Bengals Selecting Another First Round CB Makes Sense

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Nov 22, 2014; East Lansing, MI, USA; Michigan State Spartans cornerback Trae Waynes (15) stands on the field between plays during the1st half of a game at Spartan Stadium. Mandatory Credit: Mike Carter-USA TODAY Sports

Thus far, this offseason has been a highly successful one for the Cincinnati Bengals.  Having found solutions to many of their 2015 “needs,” the Bengals will look to capitalize on the year’s draft class.  With nine selections this year, Cincinnati is in great position to fill out their roster with the youthful talent that will ensure their future success.

After signing both Michael Johnson and Pat Sims to their defensive line, and after acquiring A.J. Hawk to help in the middle of the defense, the Bengals have allowed themselves the flexibility most teams look for when drafting.  It will allow Cincinnati to avoid reaching for talent, which ensures they can make the most of all of their selections.  This flexibility extends to the team’s first round selection.

In recent drafts, the Bengals have often used these selections on defensive backs: Dre Kirkpatrick in 2012 and Darqueze Dennard in 2014.  In 2015, it could make sense for the Bengals to continue this trend for several reasons.

First, Marvin Lewis has already expressed wanting to continue utilizing his “redshirting” approach towards developing his rookies.  Whether one agrees with this approach or not, the Bengals feel there are obvious benefits to this strategy and will continue to employ this approach.  With Leon Hall, Kirkpatrick, and Dennard on the roster, the Bengals would have little reason to force their new first round selection onto the field quickly, hence fitting Lewis’ plan.

I leave Adam Jones off this list intentionally because he inspires the next reason for yet another first round cornerback selection.  Jones is undeniably a solid cornerback and one the team has been able to rely on when necessary.  Yet, as good as Jones can be in the secondary, he’s an even better returner on special teams.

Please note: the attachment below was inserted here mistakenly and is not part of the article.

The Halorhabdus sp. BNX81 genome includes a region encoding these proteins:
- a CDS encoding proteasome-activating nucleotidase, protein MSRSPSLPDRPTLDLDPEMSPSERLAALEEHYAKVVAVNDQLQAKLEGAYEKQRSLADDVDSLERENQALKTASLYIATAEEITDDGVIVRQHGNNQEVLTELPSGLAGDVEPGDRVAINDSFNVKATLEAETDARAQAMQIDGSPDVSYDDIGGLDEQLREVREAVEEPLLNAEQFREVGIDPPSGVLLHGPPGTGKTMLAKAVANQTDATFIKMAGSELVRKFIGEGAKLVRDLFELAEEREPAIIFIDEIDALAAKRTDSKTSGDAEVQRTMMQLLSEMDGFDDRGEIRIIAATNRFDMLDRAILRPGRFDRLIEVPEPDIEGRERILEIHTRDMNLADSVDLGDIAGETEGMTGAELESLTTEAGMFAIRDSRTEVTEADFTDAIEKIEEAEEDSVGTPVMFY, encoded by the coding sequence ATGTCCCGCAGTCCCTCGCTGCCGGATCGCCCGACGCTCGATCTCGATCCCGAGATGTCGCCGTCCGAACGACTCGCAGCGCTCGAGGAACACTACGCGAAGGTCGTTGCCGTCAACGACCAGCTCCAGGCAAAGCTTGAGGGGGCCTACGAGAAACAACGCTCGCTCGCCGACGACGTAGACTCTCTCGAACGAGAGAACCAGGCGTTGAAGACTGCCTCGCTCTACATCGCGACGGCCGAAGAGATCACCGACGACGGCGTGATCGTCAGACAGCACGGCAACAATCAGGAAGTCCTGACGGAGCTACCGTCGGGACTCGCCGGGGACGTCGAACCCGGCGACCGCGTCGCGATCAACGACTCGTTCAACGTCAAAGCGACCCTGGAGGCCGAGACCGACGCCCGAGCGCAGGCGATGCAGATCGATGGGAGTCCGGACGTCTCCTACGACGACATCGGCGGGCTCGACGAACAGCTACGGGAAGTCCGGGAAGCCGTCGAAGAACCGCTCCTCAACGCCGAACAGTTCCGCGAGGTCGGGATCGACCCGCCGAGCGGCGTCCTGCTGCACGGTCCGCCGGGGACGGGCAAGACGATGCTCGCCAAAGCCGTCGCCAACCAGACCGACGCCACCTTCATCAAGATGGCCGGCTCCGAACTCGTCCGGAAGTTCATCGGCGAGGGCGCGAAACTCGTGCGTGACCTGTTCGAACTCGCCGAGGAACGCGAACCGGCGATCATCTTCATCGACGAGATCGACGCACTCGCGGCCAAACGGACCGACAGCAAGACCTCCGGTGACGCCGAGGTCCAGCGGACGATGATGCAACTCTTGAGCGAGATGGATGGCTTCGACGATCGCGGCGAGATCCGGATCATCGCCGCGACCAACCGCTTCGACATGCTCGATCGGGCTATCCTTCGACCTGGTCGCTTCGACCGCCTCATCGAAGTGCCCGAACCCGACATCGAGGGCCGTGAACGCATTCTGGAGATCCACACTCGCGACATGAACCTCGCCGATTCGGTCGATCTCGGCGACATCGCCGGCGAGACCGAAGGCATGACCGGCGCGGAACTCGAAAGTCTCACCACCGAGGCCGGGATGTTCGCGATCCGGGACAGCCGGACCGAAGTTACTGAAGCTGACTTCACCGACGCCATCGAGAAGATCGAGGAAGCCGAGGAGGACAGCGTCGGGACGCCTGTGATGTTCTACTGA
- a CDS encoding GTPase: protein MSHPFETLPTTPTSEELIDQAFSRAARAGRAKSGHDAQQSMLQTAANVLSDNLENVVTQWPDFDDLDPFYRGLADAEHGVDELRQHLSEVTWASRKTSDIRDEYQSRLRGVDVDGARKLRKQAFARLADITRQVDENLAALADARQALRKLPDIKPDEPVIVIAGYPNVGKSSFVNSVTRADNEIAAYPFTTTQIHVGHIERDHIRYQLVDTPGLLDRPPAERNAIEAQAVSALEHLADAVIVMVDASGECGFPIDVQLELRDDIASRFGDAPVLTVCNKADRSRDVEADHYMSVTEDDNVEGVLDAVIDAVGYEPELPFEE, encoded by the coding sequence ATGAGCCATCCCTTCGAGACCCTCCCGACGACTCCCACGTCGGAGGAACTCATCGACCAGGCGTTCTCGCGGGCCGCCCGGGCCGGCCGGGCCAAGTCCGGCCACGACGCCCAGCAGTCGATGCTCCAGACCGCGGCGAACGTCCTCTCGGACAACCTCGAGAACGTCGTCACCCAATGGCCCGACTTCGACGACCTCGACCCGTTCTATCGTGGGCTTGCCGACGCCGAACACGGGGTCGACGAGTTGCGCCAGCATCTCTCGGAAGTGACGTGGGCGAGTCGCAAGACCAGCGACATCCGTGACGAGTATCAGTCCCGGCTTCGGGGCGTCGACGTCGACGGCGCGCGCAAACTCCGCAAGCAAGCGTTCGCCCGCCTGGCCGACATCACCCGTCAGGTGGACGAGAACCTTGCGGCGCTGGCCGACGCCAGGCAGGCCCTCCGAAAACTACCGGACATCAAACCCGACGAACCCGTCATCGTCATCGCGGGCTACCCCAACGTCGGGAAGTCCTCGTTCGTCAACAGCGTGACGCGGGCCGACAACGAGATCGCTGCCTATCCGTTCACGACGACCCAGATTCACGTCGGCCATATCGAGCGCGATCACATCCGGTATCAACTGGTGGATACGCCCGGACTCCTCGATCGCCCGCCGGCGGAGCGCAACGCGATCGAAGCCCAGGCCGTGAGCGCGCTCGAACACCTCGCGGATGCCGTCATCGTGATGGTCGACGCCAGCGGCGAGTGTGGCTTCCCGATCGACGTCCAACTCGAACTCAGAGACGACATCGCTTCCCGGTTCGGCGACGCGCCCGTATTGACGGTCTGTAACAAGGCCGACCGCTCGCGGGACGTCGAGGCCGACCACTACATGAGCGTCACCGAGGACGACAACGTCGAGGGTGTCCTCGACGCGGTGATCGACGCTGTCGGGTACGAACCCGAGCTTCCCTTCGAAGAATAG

Jones earned First-Team All-Pro honors in 2014 for his returning performance.  He finished first in the league for kick return average (31.3 yards) and third in punt return average (11.9 yards).  He returned several game-changing kicks and punts, which turned more than one game around for Cincinnati.  As one can easily see, the Bengals must do everything they can to keep Jones in that role.  Selecting another highly talented, promising cornerback to fill the team’s fourth depth chart slot would help keep Jones in his returner role.

Finally, after employing a porous defense in 2014, the team has taken the time to fix two levels of the defense: the defensive line and linebacker units.  Now, the Bengals must ensure the secondary.  The team could certainly select safety Landon Collins in the first round to ensure their safety core, but if Collins isn’t available at 21, selecting a cornerback makes sense.

Dre Kirkpatrick has flashed potential and is clearly improving as time progresses, but has yet to act as a starter, so his ability to do so remains in question.  Meanwhile, as promising as Darqueze Dennard has looked according to coaches, he’s in the same boat as Kirkpatrick as of now, maybe even more so with less defensive experience than Kirkpatrick.  This while Leon Hall hasn’t exactly been the picture of health over the past few seasons.  Adding another cornerback could help ensure the secondary’s future regardless of how the future plays out for the three aforementioned players.

When the Bengals find themselves “on the clock” later this month, the draft is littered with options at cornerback.  Cincinnati could continue to improve their secondary by investing yet again in Michigan State’s “No Fly Zone.”  If Trae Waynes is available at 21, he could pair once again with Dennard and form a formidable duo once more.  The Bengals could also look at Wake Forest’s Kevin Johnson, Washington’s Marcus Peters, and Louisiana State’s Jalen Collins.

When April 30th rolls around, the Bengals won’t be forced to select any one position due to “need.”  Instead, they will likely choose the best player available.  This player could end up being a cornerback who they feel confident they can groom into a formidable force in the secondary.  Although cornerback hasn’t been a popular pick amongst pundits’ mock drafts, if Cincinnati does utilize their first round selection on a cornerback, fans shouldn’t be surprised.

Next: Bengals Should Secure Their Safeties

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